Adam Scott isn’t intimidated by how Brooks Koepka is handling Bethpage Black. He also is aware that if Koepka keeps at it, Scott’s chances of winning a second major are nonexistent.
Scott was flirting with a PGA Championship record score of 62 on Friday before stumbling at the par-3 17th, missing a short par putt. He made par at No. 18 to finish off a 6-under 64 that was the best score of the second round.
Yet four groups behind him, defending champion Koepka was adding a 65 to his opening, record-equaling 63 that gave him a seven-stroke lead — and more records.
“Well, it has to come to an end eventually, that good front-running,” the Australian said with a laugh. “Let’s hope it’s not 12 years like Tiger’s front-running lasted.”
Koepka has won three majors in the last two years and finished second at the Masters to Tiger Woods. His steadiness in the biggest events has been remarkable, something Scott recognizes.
But he also knows this is a course that can overwhelm even the best and hottest players.
“I think there’s doubles left and right out there once you get out of position,” Scott said. “Hey, if the guy can just keep doing that for another two days, then there’s not much you can do. But I think someone, hopefully me, will chip away tomorrow and sneak up in the right direction. If he didn’t have a hot day tomorrow, the gap narrows and there’s pressure over whatever lead he might have or might not on Sunday.
“Yeah, I know he’s won three majors. I know he seems impenetrable at the moment in this position, but at some point he’s got to think about it.”
Scott was thinking good thoughts even after a double bogey on his 17th hole Thursday pushed him from 1 under par to 1 over. He felt his putting, which was not satisfactory in his last start in New Orleans — Scott and partner Jason Day missed the cut in the team event — had been improving.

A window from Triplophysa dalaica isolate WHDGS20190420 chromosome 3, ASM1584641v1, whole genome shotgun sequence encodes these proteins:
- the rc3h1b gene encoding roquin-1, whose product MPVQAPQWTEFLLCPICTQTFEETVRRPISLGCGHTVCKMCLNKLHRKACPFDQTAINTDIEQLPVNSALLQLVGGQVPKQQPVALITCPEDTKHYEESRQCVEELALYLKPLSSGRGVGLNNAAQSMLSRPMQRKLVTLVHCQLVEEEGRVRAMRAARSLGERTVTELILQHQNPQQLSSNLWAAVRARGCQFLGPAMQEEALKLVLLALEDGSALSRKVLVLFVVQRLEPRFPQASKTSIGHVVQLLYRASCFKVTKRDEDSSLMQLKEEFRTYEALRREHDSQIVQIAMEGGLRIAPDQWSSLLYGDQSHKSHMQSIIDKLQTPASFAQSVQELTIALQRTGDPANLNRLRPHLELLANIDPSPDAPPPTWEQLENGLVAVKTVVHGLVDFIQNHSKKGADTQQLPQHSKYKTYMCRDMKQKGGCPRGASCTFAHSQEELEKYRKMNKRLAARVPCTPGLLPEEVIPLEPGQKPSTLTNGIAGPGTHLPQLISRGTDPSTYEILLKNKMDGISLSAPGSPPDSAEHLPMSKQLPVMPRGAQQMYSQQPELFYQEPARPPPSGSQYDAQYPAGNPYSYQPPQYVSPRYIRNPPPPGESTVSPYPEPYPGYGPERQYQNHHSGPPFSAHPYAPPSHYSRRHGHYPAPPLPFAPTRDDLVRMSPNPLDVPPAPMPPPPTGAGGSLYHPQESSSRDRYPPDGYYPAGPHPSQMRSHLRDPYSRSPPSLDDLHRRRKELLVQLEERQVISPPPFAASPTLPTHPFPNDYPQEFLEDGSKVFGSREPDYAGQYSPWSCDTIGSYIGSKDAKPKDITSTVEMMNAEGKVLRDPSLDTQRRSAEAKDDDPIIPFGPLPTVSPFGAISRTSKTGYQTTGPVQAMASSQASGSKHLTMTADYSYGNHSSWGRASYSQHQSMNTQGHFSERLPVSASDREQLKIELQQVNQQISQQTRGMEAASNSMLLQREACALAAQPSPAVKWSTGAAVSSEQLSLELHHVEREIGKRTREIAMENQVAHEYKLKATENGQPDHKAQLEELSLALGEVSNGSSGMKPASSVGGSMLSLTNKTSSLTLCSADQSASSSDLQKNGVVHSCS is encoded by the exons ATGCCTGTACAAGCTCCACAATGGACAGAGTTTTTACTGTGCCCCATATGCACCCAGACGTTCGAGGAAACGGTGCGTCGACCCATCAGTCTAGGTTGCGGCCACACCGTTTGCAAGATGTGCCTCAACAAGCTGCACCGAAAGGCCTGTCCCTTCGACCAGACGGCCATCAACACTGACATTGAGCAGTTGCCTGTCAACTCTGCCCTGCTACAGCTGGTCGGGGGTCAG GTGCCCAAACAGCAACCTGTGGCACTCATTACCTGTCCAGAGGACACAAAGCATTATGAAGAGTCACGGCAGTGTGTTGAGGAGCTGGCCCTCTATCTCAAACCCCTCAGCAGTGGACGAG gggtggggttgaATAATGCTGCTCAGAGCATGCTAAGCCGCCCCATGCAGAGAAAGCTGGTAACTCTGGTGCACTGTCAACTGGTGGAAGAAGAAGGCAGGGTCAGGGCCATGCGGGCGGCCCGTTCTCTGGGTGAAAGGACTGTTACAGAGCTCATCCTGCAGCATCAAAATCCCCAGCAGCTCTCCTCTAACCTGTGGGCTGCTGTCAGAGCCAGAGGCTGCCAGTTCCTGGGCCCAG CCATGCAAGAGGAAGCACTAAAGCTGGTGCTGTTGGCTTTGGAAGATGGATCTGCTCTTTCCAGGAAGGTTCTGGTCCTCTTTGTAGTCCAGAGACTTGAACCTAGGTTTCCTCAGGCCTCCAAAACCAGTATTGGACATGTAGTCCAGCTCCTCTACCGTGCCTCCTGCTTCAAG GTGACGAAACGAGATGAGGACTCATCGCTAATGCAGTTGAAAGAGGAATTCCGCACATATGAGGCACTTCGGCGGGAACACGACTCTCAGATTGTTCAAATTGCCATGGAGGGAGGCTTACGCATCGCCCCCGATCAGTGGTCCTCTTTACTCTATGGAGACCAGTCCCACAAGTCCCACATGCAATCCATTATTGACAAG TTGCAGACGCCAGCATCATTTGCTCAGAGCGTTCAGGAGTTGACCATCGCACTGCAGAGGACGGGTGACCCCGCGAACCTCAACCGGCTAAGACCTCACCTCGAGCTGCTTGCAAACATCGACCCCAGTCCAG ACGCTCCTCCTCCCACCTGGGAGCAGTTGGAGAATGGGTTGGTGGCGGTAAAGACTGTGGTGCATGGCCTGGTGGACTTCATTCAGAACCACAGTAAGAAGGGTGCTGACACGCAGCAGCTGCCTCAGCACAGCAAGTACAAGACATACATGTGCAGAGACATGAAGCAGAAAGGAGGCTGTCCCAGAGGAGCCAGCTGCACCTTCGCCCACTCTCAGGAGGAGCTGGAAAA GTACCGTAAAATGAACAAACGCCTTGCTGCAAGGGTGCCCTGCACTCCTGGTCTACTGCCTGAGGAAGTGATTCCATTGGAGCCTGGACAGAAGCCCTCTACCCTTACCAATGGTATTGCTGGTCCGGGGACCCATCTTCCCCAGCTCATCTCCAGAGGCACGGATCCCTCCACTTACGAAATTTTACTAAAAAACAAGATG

Apparently, he was right. The 2013 Masters champion who has not won on any tour since 2016 had 29 putts on Thursday and followed with 26 on Friday. He hit only six of 14 fairways, so clearly his putter was the key to the round.
“I made all my putts in the beginning of the round,” he said with a chuckle. “I left some shots out there, but 64 on this course …”.
Of course, another 64 — or two— might be required to challenge Koepka, who is at 12 under. Koepka shattered the 36-hole record in all four majors at 128. Scott is at 135, tied with Jordan Spieth.
Scott’s history at the PGA is impressive enough, with five top-10 finishes, including third last year to Koepka at Bellerive. This season, he’s finished in the top 10 in three tournaments, including second at Torrey Pines.
Tracking down the runaway Koepka will take some doing.
“To be honest, I feel like I’ve just got my head into a good place this week,” he said. “I thought (Thursday), I played pretty well. I was grinding it out and I was 1 under and then, you know, you throw a bad swing on it and you shoot 1 over, and all of a sudden, you feel like it’s a completely different feeling on the whole day.
“But generally, I feel like my game’s in a really great place. If I can get out of my own head a little bit and just play and swing, I think good results are there. So that’s what I tried to do today. Just kind of look down my target and give it a good, full swing.”